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Technology and Culture 41.4 (2000) 857-861
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To the editor:
John K. Brown did an excellent job with his article "Design Plans, Working Drawings, National Styles: Engineering Practice in Great Britain and the United States, 1775-1945" (April 2000). By comparing design and drafting in the American and British capital equipment industry, he made an important contribution to our understanding of the development of their respective engineering cultures. He concentrates on the existence of British "design creativity and variety" and an American "production engineering" orientation. Although his explanatory focus is on control and culture, he considers other important factors as well, such as the market and engineering education.
Brown's results correspond with mine, which can be found in my book on design, drafting, and engineering cultures in Germany, France, Great Britain, and the United States (Wolfgang König, Künstler und Strichezieher: Konstruktions- und Technikkulturen im deutschen, britischen, amerikanischen und französischen Maschinenbau zwischen 1850 und 1930 [Frankfurt am Main, 1999]). Here I would like to make only a few comments and pose some questions for further research, resulting from the broader comparative perspective of four national cultures.
I hold that Brown's differentiation between American and British engineering cultures can be extended to France and Germany as well. In my book I speak of an American culture of production (Produktionskultur) and a European culture of design (Konstruktionskultur). But there are also considerable differences within the European culture of design, originating mainly in the training of design-engineers. The British possessed broad shop experience; the highly theoretically qualified Germans did not. French design engineers, coming often from the practice-oriented Écoles des arts et metiers, fell between the two extremes. Therefore, for decades, the main theme in the German engineering society was the suitability of design for manufacturing.
My impression is that the semantics of "design" were not the same in Europe and the United States. Whereas in the United States "design" was interpreted more as the result of the development process, taking place in the laboratory and in the workshop, in Europe "design" was understood [End Page 857] rather as the result of office work on paper--that is, design drawings. It would be useful to see whether further research would confirm this impression.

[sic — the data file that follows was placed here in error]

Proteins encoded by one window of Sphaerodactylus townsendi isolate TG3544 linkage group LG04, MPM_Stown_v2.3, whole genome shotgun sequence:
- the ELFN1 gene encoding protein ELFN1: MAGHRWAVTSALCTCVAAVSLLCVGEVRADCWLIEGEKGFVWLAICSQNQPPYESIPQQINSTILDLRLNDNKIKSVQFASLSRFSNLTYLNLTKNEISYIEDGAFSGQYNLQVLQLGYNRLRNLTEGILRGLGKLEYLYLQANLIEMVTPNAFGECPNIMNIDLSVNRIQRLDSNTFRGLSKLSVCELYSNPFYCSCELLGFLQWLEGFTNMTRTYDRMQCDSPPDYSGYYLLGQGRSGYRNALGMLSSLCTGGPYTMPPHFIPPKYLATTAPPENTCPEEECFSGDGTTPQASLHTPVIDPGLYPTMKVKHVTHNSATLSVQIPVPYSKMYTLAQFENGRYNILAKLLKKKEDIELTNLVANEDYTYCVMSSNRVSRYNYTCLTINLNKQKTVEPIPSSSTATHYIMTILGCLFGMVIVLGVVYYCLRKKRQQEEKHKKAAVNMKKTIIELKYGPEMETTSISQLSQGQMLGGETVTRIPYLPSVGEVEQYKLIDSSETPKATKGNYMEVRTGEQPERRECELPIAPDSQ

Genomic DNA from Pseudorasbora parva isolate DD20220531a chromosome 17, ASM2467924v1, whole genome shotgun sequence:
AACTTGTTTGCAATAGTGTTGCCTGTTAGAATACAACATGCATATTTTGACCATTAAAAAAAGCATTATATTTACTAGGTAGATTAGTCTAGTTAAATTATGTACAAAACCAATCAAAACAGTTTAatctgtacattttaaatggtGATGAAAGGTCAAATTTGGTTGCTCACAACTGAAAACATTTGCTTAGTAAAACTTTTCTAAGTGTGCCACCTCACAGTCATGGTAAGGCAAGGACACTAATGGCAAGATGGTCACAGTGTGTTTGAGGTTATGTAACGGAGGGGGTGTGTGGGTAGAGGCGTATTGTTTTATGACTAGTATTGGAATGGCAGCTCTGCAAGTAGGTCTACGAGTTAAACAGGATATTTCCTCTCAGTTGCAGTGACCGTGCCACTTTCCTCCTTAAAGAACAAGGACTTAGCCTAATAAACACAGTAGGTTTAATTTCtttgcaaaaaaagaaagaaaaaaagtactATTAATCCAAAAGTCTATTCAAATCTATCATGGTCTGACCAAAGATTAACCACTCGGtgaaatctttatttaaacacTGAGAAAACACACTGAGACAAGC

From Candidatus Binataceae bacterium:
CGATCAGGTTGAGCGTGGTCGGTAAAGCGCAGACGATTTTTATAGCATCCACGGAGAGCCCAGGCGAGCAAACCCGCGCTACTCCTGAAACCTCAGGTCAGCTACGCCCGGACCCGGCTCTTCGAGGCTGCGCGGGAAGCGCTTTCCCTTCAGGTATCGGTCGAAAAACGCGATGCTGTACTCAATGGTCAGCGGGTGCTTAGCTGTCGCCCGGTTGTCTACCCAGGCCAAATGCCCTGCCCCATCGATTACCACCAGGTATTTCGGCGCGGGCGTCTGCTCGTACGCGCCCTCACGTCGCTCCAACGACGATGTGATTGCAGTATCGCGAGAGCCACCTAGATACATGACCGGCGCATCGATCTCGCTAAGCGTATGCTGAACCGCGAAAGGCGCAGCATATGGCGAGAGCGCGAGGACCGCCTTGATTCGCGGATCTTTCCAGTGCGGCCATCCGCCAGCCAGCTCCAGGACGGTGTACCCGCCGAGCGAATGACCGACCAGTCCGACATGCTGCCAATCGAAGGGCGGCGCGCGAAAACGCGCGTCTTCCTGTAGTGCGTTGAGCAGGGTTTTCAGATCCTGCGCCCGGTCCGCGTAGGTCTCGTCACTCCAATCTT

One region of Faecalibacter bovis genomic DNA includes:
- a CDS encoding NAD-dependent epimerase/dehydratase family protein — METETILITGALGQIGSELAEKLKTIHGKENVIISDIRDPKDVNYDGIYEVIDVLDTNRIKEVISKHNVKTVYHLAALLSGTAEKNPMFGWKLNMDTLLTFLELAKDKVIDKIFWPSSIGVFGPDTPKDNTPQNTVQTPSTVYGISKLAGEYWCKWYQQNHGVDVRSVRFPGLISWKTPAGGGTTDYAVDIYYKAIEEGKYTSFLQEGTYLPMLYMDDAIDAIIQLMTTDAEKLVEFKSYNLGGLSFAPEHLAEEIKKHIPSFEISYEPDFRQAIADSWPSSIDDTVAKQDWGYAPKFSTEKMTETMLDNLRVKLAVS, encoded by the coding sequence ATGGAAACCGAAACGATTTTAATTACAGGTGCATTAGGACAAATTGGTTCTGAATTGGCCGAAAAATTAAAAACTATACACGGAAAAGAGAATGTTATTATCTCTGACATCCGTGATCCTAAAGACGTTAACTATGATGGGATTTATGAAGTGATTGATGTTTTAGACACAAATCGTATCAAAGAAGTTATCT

Second, we should direct our attention more toward differentiations in the design and drafting offices. There were chief designers who were more responsible for one machine type, people who specialized in designing a certain part of the machine, the draftsmen and the tracers. It seems to me that, in the United States, the portion of higher-skilled personnel was lower and the division of work was more accentuated than in Europe.
Third, the theme of control must be extended beyond the relationships between engineers and workers. To concentrate on this is adequate for the time period before around 1900. But manufacturing then became more and more organized and directed by the new group of production engineers. At least in Germany, the struggle for control in the engineering firm took place within the engineering community, namely between production and design engineers.
To the editor:
I write to comment on John K. Brown's "Design Plans, Working Drawings, National Styles: Engineering Practice in Great Britain and the United States, 1775-1945" (April 2000) and provide an example of a recent case study on the same topic.
The subject of national styles is near to my heart; while working as a naval architect in the United States Navy's warship design division at Naval Sea Systems Command I spent a year in the United Kingdom learning how Royal Naval Constructors design their warships, and later spent two years in France working on exchange with their navy's warship design bureau. This gave me the opportunity to observe and compare firsthand these three national styles.
One very strong aspect of national styles is that of the nature of the organizations themselves, specifically how organizational trust plays into it. "Trust" is the process by which an organization develops confidence in its personnel, up and down the chain of command and across disciplines, and engenders...